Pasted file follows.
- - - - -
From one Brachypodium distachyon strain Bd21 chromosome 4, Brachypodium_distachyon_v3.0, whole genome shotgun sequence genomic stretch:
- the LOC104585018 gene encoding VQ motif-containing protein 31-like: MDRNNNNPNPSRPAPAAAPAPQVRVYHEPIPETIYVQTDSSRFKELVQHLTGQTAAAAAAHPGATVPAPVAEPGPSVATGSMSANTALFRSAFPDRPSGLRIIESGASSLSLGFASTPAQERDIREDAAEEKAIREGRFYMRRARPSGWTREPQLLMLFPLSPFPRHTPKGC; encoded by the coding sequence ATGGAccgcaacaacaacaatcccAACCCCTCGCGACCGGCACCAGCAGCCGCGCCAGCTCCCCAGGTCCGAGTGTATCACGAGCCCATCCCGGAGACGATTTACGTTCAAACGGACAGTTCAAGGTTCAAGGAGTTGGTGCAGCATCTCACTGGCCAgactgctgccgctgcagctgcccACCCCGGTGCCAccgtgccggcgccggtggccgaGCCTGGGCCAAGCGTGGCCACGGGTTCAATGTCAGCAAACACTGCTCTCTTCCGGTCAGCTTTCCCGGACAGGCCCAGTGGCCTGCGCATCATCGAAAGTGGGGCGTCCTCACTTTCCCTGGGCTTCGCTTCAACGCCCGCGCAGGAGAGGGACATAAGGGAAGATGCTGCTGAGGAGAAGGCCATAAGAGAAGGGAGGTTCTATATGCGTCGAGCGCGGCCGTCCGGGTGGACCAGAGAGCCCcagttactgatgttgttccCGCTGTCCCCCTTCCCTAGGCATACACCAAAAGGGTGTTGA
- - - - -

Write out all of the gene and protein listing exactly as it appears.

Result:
From one Brachypodium distachyon strain Bd21 chromosome 4, Brachypodium_distachyon_v3.0, whole genome shotgun sequence genomic stretch:
- the LOC104585018 gene encoding VQ motif-containing protein 31-like: MDRNNNNPNPSRPAPAAAPAPQVRVYHEPIPETIYVQTDSSRFKELVQHLTGQTAAAAAAHPGATVPAPVAEPGPSVATGSMSANTALFRSAFPDRPSGLRIIESGASSLSLGFASTPAQERDIREDAAEEKAIREGRFYMRRARPSGWTREPQLLMLFPLSPFPRHTPKGC; encoded by the coding sequence ATGGAccgcaacaacaacaatcccAACCCCTCGCGACCGGCACCAGCAGCCGCGCCAGCTCCCCAGGTCCGAGTGTATCACGAGCCCATCCCGGAGACGATTTACGTTCAAACGGACAGTTCAAGGTTCAAGGAGTTGGTGCAGCATCTCACTGGCCAgactgctgccgctgcagctgcccACCCCGGTGCCAccgtgccggcgccggtggccgaGCCTGGGCCAAGCGTGGCCACGGGTTCAATGTCAGCAAACACTGCTCTCTTCCGGTCAGCTTTCCCGGACAGGCCCAGTGGCCTGCGCATCATCGAAAGTGGGGCGTCCTCACTTTCCCTGGGCTTCGCTTCAACGCCCGCGCAGGAGAGGGACATAAGGGAAGATGCTGCTGAGGAGAAGGCCATAAGAGAAGGGAGGTTCTATATGCGTCGAGCGCGGCCGTCCGGGTGGACCAGAGAGCCCcagttactgatgttgttccCGCTGTCCCCCTTCCCTAGGCATACACCAAAAGGGTGTTGA